15 February 2014

Boxers & Saints: Review

Boxers and Saints boxed set
Boxers and Saints by Gene Luen Yang

Boxers and Saints are two graphic novels that tell the same story from a different perspective of one of the most controversial episodes of modern Chinese history.

I read Saints first. In this beautifully illustrated graphic novel, the protagonist is a young girl who, born as the fourth and only surviving child, on the fourth day of the fourth month is deemed bad luck. Synonymous with death, Four Girl is shunned and miserable in a village that has no place for her. She is taken in by Christian missionaries and finds, for the first time, a home with them. As the Boxer Rebellion gains momentum, Vibiana (as her new name is given to her by the foregin devils) must decide whether to abandon her Christian friends or to commit herself fully to Christianity.

Boxers tells the opposite side of the story from the perspective of Little Bao, a Chinese peasant boy whose village is abused and plundered by Westerners claiming the role of missionaries. Little Bao is inspired by visions of the Chinese gods and joins a violent uprising against the Western interlopers. Against all odds, their grass-roots rebellion is successful - but at what cost. Only by reading both novels do you get to fully appreciate the horrors of all involved.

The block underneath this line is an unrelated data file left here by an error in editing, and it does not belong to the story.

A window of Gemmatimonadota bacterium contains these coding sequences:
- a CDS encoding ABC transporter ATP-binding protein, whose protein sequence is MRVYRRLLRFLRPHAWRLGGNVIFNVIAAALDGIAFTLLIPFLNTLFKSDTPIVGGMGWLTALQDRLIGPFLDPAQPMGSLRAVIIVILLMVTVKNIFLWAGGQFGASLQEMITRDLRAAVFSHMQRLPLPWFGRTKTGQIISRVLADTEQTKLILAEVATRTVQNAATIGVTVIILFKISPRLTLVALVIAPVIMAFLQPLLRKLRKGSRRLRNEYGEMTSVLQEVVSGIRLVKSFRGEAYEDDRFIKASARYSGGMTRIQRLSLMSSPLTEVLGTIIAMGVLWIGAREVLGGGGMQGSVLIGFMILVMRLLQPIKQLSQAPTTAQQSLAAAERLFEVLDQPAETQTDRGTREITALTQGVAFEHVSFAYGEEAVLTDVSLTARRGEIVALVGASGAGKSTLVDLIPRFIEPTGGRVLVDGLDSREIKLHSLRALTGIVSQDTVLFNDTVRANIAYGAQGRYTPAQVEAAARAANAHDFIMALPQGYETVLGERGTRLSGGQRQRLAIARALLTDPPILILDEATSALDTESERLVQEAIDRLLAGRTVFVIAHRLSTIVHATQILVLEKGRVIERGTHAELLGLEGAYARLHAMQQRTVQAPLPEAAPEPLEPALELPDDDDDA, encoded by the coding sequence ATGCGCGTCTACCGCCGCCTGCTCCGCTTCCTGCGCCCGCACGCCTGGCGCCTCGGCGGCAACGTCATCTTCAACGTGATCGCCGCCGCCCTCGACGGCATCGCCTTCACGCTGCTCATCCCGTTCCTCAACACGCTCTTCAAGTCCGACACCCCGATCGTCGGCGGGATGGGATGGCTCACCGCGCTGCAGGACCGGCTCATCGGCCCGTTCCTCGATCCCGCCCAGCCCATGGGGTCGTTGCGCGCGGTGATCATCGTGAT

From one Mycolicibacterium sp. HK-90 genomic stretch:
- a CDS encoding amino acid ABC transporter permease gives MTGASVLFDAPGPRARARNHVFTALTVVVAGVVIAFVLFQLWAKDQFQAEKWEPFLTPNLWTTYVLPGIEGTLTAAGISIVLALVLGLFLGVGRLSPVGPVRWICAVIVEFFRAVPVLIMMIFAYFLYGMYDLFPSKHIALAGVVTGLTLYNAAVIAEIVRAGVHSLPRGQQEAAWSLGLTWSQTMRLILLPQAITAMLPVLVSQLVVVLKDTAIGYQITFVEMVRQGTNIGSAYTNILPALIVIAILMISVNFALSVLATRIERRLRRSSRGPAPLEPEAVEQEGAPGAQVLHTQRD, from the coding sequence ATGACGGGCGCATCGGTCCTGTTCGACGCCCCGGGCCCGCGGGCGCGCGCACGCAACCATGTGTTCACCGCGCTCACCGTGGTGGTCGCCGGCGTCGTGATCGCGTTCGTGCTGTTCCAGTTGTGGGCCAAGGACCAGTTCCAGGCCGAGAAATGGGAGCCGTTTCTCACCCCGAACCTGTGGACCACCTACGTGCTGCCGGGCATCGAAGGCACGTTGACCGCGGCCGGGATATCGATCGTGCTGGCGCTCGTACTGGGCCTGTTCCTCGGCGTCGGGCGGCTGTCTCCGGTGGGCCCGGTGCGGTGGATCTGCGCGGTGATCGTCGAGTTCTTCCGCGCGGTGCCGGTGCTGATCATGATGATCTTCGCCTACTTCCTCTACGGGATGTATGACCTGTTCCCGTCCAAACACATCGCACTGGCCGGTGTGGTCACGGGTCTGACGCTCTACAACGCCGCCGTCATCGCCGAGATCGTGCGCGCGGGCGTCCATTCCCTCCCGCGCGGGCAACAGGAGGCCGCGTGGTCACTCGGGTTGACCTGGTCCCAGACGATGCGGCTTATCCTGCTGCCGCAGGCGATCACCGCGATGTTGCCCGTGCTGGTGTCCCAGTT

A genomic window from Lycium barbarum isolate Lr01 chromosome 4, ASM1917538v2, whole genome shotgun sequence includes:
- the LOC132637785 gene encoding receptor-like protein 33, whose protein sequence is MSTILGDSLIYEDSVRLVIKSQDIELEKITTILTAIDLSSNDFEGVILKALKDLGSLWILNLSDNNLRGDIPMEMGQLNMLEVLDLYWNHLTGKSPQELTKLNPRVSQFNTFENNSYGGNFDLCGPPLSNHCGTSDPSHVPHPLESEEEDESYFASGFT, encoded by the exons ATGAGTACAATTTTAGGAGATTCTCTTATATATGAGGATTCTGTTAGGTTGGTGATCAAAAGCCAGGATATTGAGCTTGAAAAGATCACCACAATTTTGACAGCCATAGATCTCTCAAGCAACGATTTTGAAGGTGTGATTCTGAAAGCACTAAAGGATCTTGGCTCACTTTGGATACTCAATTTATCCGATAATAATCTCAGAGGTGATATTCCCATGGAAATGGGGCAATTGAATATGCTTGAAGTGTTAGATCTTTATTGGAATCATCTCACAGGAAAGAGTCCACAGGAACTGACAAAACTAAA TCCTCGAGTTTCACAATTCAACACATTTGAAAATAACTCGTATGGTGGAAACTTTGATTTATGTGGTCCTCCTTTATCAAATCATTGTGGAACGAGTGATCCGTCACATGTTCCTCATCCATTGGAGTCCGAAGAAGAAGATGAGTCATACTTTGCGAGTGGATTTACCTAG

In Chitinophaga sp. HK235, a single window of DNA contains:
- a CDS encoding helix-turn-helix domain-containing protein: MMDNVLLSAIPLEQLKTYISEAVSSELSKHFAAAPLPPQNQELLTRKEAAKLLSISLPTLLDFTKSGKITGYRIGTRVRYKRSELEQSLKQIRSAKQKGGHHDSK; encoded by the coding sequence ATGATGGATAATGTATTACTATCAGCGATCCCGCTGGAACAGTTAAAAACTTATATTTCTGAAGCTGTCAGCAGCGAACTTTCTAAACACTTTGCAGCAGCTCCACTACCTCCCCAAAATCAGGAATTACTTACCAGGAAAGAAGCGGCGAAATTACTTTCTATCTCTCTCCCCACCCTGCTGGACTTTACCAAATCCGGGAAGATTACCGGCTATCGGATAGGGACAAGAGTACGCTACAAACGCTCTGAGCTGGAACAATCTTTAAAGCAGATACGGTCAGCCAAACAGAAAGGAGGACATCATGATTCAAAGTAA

Both characters cross paths and the stories intersect at various points - meaning there is no right or wrong order in which to read them. The two sides of the same tale, however, lend an interesting and fully rounded exploration of this time in Chinese history. Included in Singapore's Red Dot Awards this year, I am sure they will be a strong contender for the top slot and will have a place on the shelf of my classroom library for many years to come.

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